The Good, The Bad and The Ugly of Botox® Injections

Publication: HospitalDoctor.Net | 17/10/2002

When patients ask Mr Dai Davies, a consultant plastic surgeon at Charing Cross Hospital, about Botox®, he tells them: 'It is nature's most poisonous toxin.' But this does not deter the increasing numbers of people opting to have the cosmetic treatment.

The formation of lines and wrinkles is attributed to repeated muscle activity over time. Botox® or botulinum toxin type A, a neurotoxin derived from the bacterium Clostridium botulinum, works by blocking the release of acetylcholine from the nerve ending to the motor end plate, thereby locally reducing muscle contraction.

Serious issue

The most important thing for GPs to understand is that 'it is a serious issue for many patients', says Dr Patrick Bowler, chairman of the British Association of Cosmetic Doctors. 'They [GPs] need to understand and appreciate that both women and men feel the need to make themselves look as good as they can.' If used correctly, the treatment is safe and effective in the majority of cases. Its other attraction is that it is less invasive and painful than surgery.

Essex GP Dr Paul Myers, who uses Botox® in private practice at the Court House Clinic, says: 'It is a very, very effective treatment and there are no serious problems associated with it.'

However, there are concerns about the widespread availability of Botox®. At one extreme, it is administered by plastic surgeons in private hospitals, but at the other by nurses at beauty salons on the high street. The treatment costs £200 to £300.

'GPs should encourage people to see someone who knows what they are doing,' Dr Bowler says. 'There are some beauty salons where nurses have 15-minute slots to assess the patient and administer the treatment, and this is not enough time. Nurses should not be doing it unsupervised.' He recommends that patients should be referred to a private hospital or clinic where doctors either carry out or supervise the procedure. They should also be told to check how long the practitioner has been administering the treatment and how many patients he or she has treated, as well as ask to see photographs. Dr Myers adds: 'Problems with cosmetic use only arise if it [Botox®] is not administered correctly.'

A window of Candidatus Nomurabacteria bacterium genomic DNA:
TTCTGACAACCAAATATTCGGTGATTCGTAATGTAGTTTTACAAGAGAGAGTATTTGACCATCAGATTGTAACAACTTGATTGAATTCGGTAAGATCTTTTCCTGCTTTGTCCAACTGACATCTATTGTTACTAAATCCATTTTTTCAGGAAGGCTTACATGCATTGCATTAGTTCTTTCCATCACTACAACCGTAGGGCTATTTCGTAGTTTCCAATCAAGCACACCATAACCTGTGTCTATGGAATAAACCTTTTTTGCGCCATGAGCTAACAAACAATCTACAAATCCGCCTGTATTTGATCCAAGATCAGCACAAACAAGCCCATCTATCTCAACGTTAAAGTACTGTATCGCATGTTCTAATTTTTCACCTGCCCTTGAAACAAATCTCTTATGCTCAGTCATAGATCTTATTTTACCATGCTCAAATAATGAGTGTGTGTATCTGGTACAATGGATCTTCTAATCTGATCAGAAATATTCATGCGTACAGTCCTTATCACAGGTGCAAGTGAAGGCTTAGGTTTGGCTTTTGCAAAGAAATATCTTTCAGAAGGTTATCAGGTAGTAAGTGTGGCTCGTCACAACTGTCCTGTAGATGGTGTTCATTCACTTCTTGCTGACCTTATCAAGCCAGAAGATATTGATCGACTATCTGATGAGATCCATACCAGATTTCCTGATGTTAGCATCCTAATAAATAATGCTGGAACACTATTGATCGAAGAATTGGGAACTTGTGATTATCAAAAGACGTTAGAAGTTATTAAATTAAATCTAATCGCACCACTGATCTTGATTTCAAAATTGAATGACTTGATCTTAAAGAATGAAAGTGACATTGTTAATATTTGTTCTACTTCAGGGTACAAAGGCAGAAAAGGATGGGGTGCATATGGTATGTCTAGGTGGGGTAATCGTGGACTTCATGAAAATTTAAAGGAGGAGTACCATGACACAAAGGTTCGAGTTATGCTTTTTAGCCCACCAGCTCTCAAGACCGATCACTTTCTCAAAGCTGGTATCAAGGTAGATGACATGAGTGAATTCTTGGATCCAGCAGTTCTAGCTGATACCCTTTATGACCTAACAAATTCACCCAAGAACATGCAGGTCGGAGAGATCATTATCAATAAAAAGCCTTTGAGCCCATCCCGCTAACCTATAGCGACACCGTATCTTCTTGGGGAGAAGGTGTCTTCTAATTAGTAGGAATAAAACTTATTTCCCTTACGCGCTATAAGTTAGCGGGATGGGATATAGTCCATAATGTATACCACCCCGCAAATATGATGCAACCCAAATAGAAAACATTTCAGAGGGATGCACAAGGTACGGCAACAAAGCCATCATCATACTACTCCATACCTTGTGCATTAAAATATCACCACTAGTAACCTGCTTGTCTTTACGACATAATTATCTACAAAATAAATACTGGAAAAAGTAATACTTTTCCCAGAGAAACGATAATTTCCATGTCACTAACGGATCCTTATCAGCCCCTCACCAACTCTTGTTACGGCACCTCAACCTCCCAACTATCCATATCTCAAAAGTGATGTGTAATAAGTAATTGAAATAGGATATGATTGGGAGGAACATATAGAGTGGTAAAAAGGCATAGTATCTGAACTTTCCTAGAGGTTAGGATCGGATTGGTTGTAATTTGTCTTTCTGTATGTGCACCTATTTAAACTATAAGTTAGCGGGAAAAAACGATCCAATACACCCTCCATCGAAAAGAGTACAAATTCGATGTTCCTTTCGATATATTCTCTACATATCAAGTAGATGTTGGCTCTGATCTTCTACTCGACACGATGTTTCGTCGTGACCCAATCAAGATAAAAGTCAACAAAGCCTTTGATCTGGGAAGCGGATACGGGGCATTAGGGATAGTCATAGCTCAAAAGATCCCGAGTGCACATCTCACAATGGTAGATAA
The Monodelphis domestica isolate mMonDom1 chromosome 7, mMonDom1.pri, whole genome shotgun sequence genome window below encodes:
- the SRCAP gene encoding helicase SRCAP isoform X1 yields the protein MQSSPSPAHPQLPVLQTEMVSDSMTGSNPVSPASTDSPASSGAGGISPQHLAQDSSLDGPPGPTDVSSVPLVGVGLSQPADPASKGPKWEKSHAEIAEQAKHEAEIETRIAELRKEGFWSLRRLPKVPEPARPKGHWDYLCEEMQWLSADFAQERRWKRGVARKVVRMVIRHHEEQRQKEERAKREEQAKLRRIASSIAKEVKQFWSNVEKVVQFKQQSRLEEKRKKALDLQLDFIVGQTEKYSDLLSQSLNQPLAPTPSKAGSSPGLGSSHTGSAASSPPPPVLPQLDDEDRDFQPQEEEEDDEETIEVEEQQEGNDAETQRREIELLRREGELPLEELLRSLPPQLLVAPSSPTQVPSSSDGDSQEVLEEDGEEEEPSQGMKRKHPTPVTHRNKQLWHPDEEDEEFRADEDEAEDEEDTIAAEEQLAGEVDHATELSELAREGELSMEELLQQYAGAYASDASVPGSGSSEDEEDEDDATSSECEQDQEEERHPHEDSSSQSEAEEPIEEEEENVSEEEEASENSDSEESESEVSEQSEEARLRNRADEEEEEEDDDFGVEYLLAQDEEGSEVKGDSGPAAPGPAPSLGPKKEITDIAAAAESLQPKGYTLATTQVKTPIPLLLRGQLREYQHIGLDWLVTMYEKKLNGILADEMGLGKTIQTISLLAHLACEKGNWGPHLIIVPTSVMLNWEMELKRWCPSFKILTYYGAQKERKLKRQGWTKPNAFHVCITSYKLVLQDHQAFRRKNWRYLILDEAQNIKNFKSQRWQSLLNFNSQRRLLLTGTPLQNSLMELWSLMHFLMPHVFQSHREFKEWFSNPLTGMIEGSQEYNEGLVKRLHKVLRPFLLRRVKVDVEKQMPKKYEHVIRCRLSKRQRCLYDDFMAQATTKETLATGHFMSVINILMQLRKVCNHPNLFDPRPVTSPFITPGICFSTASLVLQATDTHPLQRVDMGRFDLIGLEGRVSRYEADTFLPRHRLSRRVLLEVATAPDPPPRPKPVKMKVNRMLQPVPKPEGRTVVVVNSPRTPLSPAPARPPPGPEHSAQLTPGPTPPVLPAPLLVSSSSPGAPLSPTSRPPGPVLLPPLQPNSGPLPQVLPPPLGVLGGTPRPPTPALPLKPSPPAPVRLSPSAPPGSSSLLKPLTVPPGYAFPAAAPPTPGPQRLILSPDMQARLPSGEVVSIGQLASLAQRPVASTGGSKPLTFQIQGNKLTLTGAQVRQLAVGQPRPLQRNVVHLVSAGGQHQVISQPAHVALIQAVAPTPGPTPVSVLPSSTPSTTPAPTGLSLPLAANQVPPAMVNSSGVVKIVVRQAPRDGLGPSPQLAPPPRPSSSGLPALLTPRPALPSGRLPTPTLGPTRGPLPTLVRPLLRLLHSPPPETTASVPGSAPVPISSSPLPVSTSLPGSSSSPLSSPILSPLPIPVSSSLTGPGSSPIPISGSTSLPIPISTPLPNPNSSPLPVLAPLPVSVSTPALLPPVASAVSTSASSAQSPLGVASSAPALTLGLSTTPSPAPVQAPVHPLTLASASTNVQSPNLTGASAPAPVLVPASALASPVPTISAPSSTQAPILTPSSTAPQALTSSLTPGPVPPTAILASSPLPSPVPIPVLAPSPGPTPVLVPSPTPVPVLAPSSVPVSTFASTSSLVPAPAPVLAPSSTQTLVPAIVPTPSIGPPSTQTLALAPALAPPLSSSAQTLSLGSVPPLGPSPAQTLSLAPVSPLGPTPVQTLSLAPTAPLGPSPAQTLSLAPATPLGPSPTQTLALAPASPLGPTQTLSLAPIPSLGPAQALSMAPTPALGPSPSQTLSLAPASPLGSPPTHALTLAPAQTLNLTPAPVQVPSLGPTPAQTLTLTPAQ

Side-effects associated with the cosmetic use of Botox® include ptosis (drooping of the eyelid), weakness around the mouth and asymmetric eyebrows, but these only occur if the correct dose is not used or if the injections are not sited accurately. If used correctly, the product is backed up with long-term safety data from its use in other indications such as eyelid spasms and squints, where Botox® is used at much higher doses than for wrinkles.

Long-term problems

'For a 70kg adult, a lethal dose of Botox® would be 3,000 units. Between 100 and 200 units are used for other indications,' Mr Davies says. 'But for cosmetic procedures, I never use more than 20 units. In truth, it is pretty safe stuff,' he adds.

Birmingham GP Dr David Eccleston, who has been administering Botox® for five years, says: 'If there are any side-effects, they always get better. There are no documented long-term problems.' However, Botox® is contraindicated in those who are pregnant, breastfeeding or have a long-standing neurological disorder. It should not be used if patients are taking certain drugs, including some antibiotics and calcium channel blockers.

But there are pitfalls other than side-effects. Dr Eccleston stresses the importance of assessing patients and their expectations before carrying out the treatment, to pick up underlying conditions such as depression or dysmorphophobia.

Poor self-image

'If a patient has a poor self-image, they will never be satisfied with the results of treatment,' he says. If a patient is dysmorphophobic 'you have to reassure the patient but tell them that it is not a miracle treatment'. He suggests saying: 'Although it is an effective treatment in the right cases, in your case it will not give you what you are looking for.'

The doctors agree that if a GP suspects other conditions such as dysmorphophobia, he or she should refer the patient to a psychologist or psychiatrist, but should also give advice on Botox® because of its wide accessibility. Providing Botox® can be a lucrative sideline for GPs, but there are cautions to remember. The treatment is not actually licensed in the UK for use on wrinkles.

Dr Tim Callaghan, a Bradford GP who practises privately, says: 'The clients have to understand that it is being used off-label. You have to explain what this means.'

Training in administering the treatment is also vital. The key message seems to be that Botox® is a safe and effective procedure, but only if administered by someone who has undergone training and gained experience. Although it works in the majority of patients, it is not a miracle cure. Patient expectations of the treatment have to be realistic and not all are suitable for it.